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TikTok: Anything goes (and it’s pretty funny)

| Friday, February 14, 2020

Lina Domenella | The Observer

There’s this app called TikTok. Maybe you’ve heard of it. It has certainly grown in popularity as of late — over 1.5 million downloads and climbing! The app is targeted to users under 18, and, by my estimation, is most popular among the middle-and-high schoolers, so it’s perfectly reasonable to hear the name and be secretly wondering what TikTok even is. (Does it time things? Is it in any way related to the Ke$ha song?)

But languish in uncertainty no longer! Essentially, the app is Instagram with videos, many of which are set to music. Think Musical.ly, think Vine, only with more of an emphasis on choreographed routines. These routines, creatively dubbed “TikTok dances,” accompany select snippets of certain songs, go viral and are inevitably copied by scores of 13-year-old girls in their basements. TikTok is built upon the perpetual fluctuation of these musical trends and others like them, some of which involve that nihilist humor characteristic of kids born after 2000. It might not sound like much, but don’t be fooled. There’s a reason TikTok was the most downloaded app in the first quarter of 2019.

Here’s my recommendation: Stay away from the app and its never ending string of viral videos which are, as my teenage sister so aptly explained, just long enough to attract your attention and just short enough to make sure you don’t get bored. Put simply by another sister, TikTok is: “addicting, addicting, addicting, addicting, addicting, addicting, addicting, gotten as a joke but now you’re addicted. Stupid. Addicting, addicting and addicting.” TikTok, at its core, is an absolutely addictive time-waster. And I have a confession to make: I have caught the TikTok disease.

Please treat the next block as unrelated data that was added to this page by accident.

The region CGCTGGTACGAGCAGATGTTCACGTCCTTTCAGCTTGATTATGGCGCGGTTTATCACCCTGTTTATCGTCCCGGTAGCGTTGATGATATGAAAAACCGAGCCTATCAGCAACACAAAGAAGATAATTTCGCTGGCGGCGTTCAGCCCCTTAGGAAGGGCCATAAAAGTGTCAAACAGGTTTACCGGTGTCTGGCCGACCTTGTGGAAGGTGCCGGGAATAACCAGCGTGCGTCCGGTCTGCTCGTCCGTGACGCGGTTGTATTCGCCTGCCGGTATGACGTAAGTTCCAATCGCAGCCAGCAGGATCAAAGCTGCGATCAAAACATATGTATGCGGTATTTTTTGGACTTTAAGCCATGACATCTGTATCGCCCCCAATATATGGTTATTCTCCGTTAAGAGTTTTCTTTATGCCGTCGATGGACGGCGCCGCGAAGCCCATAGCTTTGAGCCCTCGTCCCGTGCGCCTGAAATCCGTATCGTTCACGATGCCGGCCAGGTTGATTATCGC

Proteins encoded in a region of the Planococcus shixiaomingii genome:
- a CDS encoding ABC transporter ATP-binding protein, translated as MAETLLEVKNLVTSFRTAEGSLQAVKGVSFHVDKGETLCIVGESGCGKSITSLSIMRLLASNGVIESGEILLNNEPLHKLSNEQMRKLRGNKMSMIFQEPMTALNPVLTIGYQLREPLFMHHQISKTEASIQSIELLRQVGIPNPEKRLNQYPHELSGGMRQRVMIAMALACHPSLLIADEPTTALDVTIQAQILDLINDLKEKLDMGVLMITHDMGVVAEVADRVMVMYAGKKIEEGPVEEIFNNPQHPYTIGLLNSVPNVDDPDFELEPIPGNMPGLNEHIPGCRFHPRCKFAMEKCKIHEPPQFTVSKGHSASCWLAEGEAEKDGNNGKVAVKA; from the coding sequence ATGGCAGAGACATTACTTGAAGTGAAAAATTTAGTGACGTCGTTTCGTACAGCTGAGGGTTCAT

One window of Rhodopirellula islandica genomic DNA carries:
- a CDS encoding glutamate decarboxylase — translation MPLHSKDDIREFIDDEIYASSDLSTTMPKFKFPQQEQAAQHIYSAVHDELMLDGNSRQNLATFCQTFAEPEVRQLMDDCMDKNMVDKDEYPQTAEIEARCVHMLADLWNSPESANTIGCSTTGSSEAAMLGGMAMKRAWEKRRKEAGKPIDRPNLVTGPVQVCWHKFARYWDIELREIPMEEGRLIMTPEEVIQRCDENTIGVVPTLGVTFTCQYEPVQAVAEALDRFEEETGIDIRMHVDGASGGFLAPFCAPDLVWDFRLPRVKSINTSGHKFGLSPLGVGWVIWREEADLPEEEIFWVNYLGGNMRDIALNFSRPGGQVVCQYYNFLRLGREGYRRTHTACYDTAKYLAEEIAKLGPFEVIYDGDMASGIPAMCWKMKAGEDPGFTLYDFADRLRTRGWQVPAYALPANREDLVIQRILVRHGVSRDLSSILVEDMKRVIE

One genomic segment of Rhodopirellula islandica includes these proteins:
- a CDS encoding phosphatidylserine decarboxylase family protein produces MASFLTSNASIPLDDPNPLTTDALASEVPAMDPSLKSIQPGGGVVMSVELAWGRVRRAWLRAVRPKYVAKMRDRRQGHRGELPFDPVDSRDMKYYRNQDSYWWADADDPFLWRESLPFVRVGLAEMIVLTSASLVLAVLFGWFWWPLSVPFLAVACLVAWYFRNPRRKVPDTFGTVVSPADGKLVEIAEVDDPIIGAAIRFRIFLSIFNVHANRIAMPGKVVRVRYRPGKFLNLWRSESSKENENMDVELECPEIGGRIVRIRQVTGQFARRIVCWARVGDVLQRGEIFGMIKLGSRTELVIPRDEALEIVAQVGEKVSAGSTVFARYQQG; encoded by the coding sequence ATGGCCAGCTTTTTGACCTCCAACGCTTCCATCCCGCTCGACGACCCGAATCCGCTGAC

It all started so innocently. When I was home for Christmas break, my sisters began to bug me incessantly about learning the “Renegade dance” (look it up, or don’t, if you want to avoid the TikTok bug). I humored them — and discovered the dances, which all three of them “performed” compulsively throughout the day, and, probably, even in their sleep — were a lot harder than they looked. Somewhere during this failed learning process, one of them downloaded the app on my phone. “Delete it,” I said. She ignored me and made me an account. For a few days, I let the app sit on my homepage untouched, maintaining that TikTok was stupid and juvenile and that, considering how dumb my sisters looked when they were hitting the woah in the mall or while washing dishes, there was no way I could possibly enjoy any of the videos.

Boy was I wrong. Sure, the app is stupid. “Stupid. Addicting, addicting, addicting and addicting.” But some of the videos are really, really funny. The app is pretty much an echo chamber for caustic inside jokes about topical issues. For example, the “World War III” panic of early January inspired some pretty hilarious pieces on what would happen to us in the draft and what Generation Z would look like going into battle; some even thought that they would march while performing this iconic routine from Camp Rock (to “intimidate” the enemy). Some users are dedicated to certain topics, like content specific to viewers from certain states or videos making fun of the way liberal arts students talk. Others even use the app to make political statements in support of both sides of the “aisle,” so to speak — let me tell you, it’s a little strange to watch an inflammatory message from a Trump or Bernie supporter and then scroll to find a harmless video comparing students’ junior and senior year study habits.

But that’s really what TikTok is all about. The app is a bastion for a generation that is confused and even bitter about the state of their world, a place where kids express themselves, often in incredibly stupid ways, with almost no supervision (apart from the Chinese government, of course). It’s a lot to take in, it’s chaotic, it’s like a Wild West for media content, and it’s a perfect way to waste a few hours that could’ve been spent doing something — anything — productive. So long live TikTok. But what do I know? I’m addicted.

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